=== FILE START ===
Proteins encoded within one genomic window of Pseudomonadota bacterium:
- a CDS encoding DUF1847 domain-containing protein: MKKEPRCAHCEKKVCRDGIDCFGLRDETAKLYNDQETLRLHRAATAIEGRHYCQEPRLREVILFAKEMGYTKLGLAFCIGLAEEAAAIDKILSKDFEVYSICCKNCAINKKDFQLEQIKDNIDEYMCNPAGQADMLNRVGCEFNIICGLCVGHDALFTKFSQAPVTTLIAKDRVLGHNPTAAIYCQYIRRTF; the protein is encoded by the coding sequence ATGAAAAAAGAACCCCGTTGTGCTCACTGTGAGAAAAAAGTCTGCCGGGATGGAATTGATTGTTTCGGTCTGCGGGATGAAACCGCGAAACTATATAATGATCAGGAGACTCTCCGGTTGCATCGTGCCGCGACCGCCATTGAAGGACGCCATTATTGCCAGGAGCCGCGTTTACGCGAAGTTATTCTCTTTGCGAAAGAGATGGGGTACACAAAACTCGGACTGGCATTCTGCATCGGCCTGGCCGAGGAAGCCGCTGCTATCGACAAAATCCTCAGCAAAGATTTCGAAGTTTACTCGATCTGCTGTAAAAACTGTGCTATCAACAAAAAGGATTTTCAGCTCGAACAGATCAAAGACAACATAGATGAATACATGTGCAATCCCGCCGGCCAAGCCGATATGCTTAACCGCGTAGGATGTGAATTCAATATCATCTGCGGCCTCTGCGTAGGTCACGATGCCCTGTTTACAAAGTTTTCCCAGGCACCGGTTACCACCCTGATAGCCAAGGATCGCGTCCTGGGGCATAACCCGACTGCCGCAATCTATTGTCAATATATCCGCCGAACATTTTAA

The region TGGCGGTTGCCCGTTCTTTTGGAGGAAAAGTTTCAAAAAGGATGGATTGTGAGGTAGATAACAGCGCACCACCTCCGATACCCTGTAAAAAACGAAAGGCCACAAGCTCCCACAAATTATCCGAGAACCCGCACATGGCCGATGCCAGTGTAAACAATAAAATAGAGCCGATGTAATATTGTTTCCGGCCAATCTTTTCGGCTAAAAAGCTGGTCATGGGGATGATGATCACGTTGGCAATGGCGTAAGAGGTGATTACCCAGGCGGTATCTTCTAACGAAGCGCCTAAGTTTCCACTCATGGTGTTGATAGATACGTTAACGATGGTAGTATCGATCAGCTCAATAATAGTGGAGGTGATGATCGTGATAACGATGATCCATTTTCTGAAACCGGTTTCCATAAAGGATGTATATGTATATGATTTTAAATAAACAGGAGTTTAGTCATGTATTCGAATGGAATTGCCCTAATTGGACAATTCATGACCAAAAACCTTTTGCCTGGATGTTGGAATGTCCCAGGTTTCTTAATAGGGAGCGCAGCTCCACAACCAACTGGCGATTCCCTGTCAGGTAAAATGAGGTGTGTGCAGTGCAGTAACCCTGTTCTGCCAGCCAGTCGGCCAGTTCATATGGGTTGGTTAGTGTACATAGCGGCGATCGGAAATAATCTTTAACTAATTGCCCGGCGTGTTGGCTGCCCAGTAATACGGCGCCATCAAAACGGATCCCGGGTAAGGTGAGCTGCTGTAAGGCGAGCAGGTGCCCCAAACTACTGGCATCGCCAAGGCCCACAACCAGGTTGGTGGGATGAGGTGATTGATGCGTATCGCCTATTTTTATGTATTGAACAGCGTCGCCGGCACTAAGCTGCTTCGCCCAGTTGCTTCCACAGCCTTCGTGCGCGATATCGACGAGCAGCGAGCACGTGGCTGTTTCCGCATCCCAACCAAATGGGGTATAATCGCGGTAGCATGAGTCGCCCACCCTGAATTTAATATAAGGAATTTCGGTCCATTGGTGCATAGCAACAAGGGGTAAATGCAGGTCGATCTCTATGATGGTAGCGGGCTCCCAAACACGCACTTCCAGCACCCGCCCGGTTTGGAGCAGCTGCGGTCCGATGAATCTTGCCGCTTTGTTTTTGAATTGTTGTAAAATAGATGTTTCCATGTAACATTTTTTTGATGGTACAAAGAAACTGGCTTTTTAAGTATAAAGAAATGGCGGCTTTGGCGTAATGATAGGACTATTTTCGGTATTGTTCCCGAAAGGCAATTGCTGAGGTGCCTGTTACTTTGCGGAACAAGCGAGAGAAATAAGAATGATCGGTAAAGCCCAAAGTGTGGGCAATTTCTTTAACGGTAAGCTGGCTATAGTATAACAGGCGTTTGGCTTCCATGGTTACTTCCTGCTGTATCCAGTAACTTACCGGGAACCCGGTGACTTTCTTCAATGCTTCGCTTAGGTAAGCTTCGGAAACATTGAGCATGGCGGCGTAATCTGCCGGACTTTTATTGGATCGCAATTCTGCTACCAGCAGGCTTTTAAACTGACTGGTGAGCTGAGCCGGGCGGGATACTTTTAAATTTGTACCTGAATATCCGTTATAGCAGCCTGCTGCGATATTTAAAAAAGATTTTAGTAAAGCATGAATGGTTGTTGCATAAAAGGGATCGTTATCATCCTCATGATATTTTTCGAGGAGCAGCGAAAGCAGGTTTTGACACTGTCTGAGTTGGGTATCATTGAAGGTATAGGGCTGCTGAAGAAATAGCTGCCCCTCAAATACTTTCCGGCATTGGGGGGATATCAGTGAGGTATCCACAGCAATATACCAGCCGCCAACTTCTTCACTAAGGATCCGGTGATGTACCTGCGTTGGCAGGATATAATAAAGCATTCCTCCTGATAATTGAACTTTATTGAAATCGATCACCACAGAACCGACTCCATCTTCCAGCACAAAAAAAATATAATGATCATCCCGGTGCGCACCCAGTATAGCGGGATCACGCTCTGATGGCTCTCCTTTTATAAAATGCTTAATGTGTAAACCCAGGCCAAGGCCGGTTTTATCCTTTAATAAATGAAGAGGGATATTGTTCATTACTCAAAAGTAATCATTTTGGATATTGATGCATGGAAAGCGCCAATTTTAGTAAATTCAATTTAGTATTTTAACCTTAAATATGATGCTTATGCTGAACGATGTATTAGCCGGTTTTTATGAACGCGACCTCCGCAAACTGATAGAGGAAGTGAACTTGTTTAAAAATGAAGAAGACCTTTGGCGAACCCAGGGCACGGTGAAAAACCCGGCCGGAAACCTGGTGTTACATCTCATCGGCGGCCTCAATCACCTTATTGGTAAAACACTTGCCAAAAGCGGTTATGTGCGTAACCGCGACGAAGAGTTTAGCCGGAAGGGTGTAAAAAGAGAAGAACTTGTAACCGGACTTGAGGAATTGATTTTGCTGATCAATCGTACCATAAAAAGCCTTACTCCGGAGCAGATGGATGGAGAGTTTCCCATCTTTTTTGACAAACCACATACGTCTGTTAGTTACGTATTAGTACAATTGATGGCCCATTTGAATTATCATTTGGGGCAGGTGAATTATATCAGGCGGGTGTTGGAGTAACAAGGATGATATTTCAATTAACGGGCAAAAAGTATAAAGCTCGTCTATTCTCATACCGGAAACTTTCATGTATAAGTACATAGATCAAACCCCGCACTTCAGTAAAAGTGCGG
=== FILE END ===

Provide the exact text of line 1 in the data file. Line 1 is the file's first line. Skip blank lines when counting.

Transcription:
Proteins encoded within one genomic window of Pseudomonadota bacterium: